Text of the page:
Dollar eerily calm as U.S. government shutdown looms
SYDNEY (Reuters) - The dollar was subdued in Asia on Tuesday and vulnerable against safe-haven currencies with Washington still locked in a bitter struggle just hours ahead of a midnight deadline that will see much of the U.S. government begin to shut down.
The standoff comes a few weeks ahead of the next political battle to raise the federal government's borrowing authority. Failure to do so by mid-October could result in a historic U.S. debt default that could cripple the world's biggest economy and send shockwaves around the globe.
"If a shutdown is not averted, we would expect the USD to move lower versus the core, low yielding currencies, and to gain ground versus emerging markets and commodity bloc currencies," analysts at BNP Paribas wrote in a client note.
Overnight action was surprising as the dollar actually bounced off a one-month low on the yen. Yen bulls turned tail with Japan's Prime Minister Shinzo Abe expected to announce a hike in the national sales tax on Tuesday and also launch an economic stimulus package.
The dollar traded at 98.33 yen, having climbed off a one-month low of 97.50 on Monday.
The euro staged a rebound on news that as many as 20 senators from Silvio Berlusconi's centre-right party were ready to break away, dealing a blow to his plans to topple Prime Minister Enrico Letta's coalition government.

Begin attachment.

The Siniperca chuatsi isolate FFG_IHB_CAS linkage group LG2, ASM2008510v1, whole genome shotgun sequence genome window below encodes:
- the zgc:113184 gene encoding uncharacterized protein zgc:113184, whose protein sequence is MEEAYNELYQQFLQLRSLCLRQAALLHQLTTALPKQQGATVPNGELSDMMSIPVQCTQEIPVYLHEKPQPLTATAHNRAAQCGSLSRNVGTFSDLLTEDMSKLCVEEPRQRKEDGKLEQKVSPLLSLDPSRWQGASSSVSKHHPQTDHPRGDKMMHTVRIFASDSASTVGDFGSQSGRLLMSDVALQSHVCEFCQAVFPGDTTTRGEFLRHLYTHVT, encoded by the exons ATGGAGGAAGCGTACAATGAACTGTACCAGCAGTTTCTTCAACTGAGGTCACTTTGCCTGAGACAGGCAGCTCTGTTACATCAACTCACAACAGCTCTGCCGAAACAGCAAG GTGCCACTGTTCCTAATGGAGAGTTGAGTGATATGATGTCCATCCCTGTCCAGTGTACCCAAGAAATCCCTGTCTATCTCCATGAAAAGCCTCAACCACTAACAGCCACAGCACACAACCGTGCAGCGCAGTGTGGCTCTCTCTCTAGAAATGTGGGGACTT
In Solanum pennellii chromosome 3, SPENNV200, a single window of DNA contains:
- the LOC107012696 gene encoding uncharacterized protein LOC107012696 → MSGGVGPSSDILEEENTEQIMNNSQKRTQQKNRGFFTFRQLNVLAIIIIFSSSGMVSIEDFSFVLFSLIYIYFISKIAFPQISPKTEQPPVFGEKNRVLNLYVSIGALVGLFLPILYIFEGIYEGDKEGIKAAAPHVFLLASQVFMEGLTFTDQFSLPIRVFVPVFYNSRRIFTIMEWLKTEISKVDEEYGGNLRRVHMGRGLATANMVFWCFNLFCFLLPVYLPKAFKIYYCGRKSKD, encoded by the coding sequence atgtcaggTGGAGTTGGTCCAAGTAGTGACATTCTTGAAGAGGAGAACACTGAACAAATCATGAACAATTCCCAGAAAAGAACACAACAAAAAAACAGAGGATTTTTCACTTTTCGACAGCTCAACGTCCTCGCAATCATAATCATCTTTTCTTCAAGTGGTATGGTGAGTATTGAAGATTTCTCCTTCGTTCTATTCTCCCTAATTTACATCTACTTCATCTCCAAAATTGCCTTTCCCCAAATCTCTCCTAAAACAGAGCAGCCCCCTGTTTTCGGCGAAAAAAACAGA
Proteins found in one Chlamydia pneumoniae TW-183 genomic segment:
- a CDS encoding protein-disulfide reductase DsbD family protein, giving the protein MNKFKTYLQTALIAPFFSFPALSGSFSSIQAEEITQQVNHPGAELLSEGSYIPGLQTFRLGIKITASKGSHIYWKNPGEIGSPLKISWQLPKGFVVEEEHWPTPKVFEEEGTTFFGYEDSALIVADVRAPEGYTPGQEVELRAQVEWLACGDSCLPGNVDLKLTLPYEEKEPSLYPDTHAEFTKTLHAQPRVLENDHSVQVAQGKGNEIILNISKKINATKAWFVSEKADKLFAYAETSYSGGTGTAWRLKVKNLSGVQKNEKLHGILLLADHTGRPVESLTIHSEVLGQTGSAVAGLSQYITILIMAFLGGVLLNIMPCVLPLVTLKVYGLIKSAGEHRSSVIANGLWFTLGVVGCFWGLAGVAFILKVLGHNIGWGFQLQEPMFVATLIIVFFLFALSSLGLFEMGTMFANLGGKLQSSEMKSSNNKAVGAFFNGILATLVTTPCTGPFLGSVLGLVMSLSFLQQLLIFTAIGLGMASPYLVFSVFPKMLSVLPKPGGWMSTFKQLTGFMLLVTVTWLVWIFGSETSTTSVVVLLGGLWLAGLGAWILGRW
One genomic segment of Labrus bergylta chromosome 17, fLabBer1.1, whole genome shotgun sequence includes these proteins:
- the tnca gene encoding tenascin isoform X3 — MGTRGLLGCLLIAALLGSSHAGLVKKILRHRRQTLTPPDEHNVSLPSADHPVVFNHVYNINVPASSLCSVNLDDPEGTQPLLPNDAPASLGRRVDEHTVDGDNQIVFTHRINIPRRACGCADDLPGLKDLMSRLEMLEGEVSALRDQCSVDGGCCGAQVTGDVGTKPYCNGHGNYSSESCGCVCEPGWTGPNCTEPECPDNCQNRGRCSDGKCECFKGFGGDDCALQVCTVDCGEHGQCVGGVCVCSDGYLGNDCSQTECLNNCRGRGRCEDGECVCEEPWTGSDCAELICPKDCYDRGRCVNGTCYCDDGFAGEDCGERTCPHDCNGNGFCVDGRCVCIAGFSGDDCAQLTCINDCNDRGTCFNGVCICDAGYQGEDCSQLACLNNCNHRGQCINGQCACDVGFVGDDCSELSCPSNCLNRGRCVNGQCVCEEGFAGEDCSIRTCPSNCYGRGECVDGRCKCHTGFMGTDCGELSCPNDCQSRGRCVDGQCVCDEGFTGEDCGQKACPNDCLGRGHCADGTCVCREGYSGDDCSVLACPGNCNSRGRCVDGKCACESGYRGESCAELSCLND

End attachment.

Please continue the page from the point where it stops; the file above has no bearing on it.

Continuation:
The common currency rallied to $1.3520 from Monday's trough of $1.3467 as investors scrambled to unwind bearish trades. Against the yen, the euro jumped to 133.01 from a three-week trough around 131.38.
The overall mood, however, remains one of caution and that is likely to keep some emerging market currencies as well as commodity currencies under pressure.
The Australian dollar traded at $0.9314, having fallen as far as $0.9280 on Monday. It's immediate focus is retail sales data due at 0130 GMT and the Reserve Bank of Australia's (RBA) interest rate decision at 0430 GMT.
The RBA is widely expected to keep its cash rate unchanged at a record low 2.5 percent, although it may reintroduce an explicit easing bias to help cap the Aussie dollar.
It is hoping that a weaker currency will help spur other parts of the economy to offset slower spending in the mining sector.
Investors are also keeping an eye on the official reading of China's manufacturing activity due at 0100 GMT. On Monday, a private survey showed only modest growth in the factory sector, suggesting a firm rebound in Asia's economic powerhouse still remained elusive.
(Editing by Shri Navaratnam)
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DAVOS, Switzerland - Central banks have done their best to rescue the world economy by printing money and politicians must now act fast to enact structural reforms and pro-investment policies to boost growth, central bankers said on Saturday.